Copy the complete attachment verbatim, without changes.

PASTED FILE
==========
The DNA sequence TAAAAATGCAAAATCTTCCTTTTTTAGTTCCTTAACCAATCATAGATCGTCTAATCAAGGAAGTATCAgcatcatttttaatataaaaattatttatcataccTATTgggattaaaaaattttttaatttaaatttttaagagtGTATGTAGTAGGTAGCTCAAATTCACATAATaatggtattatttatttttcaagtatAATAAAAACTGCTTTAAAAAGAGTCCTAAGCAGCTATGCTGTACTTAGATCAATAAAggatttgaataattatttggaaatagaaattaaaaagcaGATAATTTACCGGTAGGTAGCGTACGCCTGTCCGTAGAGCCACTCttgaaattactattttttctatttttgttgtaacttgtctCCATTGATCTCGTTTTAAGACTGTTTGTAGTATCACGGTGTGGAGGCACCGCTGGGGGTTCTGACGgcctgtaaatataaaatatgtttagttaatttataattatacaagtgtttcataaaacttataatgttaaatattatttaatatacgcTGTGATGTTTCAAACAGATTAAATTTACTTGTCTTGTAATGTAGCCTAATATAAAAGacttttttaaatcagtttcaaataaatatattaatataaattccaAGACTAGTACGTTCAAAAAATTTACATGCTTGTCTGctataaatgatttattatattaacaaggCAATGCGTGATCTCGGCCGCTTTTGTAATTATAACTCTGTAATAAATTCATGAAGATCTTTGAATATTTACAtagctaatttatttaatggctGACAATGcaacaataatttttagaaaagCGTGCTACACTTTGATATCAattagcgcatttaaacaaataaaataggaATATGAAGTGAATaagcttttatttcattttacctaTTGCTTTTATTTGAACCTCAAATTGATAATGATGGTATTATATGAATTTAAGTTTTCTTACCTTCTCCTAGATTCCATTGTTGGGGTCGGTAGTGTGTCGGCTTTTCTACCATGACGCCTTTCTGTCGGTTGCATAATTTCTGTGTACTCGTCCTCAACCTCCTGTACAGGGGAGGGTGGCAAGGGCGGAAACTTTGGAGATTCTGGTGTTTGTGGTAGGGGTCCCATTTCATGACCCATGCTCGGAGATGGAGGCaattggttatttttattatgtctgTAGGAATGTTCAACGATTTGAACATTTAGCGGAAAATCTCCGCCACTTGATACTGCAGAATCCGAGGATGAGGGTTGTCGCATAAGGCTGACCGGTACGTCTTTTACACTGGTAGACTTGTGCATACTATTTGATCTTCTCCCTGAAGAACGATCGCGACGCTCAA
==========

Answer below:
The DNA sequence TAAAAATGCAAAATCTTCCTTTTTTAGTTCCTTAACCAATCATAGATCGTCTAATCAAGGAAGTATCAgcatcatttttaatataaaaattatttatcataccTATTgggattaaaaaattttttaatttaaatttttaagagtGTATGTAGTAGGTAGCTCAAATTCACATAATaatggtattatttatttttcaagtatAATAAAAACTGCTTTAAAAAGAGTCCTAAGCAGCTATGCTGTACTTAGATCAATAAAggatttgaataattatttggaaatagaaattaaaaagcaGATAATTTACCGGTAGGTAGCGTACGCCTGTCCGTAGAGCCACTCttgaaattactattttttctatttttgttgtaacttgtctCCATTGATCTCGTTTTAAGACTGTTTGTAGTATCACGGTGTGGAGGCACCGCTGGGGGTTCTGACGgcctgtaaatataaaatatgtttagttaatttataattatacaagtgtttcataaaacttataatgttaaatattatttaatatacgcTGTGATGTTTCAAACAGATTAAATTTACTTGTCTTGTAATGTAGCCTAATATAAAAGacttttttaaatcagtttcaaataaatatattaatataaattccaAGACTAGTACGTTCAAAAAATTTACATGCTTGTCTGctataaatgatttattatattaacaaggCAATGCGTGATCTCGGCCGCTTTTGTAATTATAACTCTGTAATAAATTCATGAAGATCTTTGAATATTTACAtagctaatttatttaatggctGACAATGcaacaataatttttagaaaagCGTGCTACACTTTGATATCAattagcgcatttaaacaaataaaataggaATATGAAGTGAATaagcttttatttcattttacctaTTGCTTTTATTTGAACCTCAAATTGATAATGATGGTATTATATGAATTTAAGTTTTCTTACCTTCTCCTAGATTCCATTGTTGGGGTCGGTAGTGTGTCGGCTTTTCTACCATGACGCCTTTCTGTCGGTTGCATAATTTCTGTGTACTCGTCCTCAACCTCCTGTACAGGGGAGGGTGGCAAGGGCGGAAACTTTGGAGATTCTGGTGTTTGTGGTAGGGGTCCCATTTCATGACCCATGCTCGGAGATGGAGGCaattggttatttttattatgtctgTAGGAATGTTCAACGATTTGAACATTTAGCGGAAAATCTCCGCCACTTGATACTGCAGAATCCGAGGATGAGGGTTGTCGCATAAGGCTGACCGGTACGTCTTTTACACTGGTAGACTTGTGCATACTATTTGATCTTCTCCCTGAAGAACGATCGCGACGCTCAA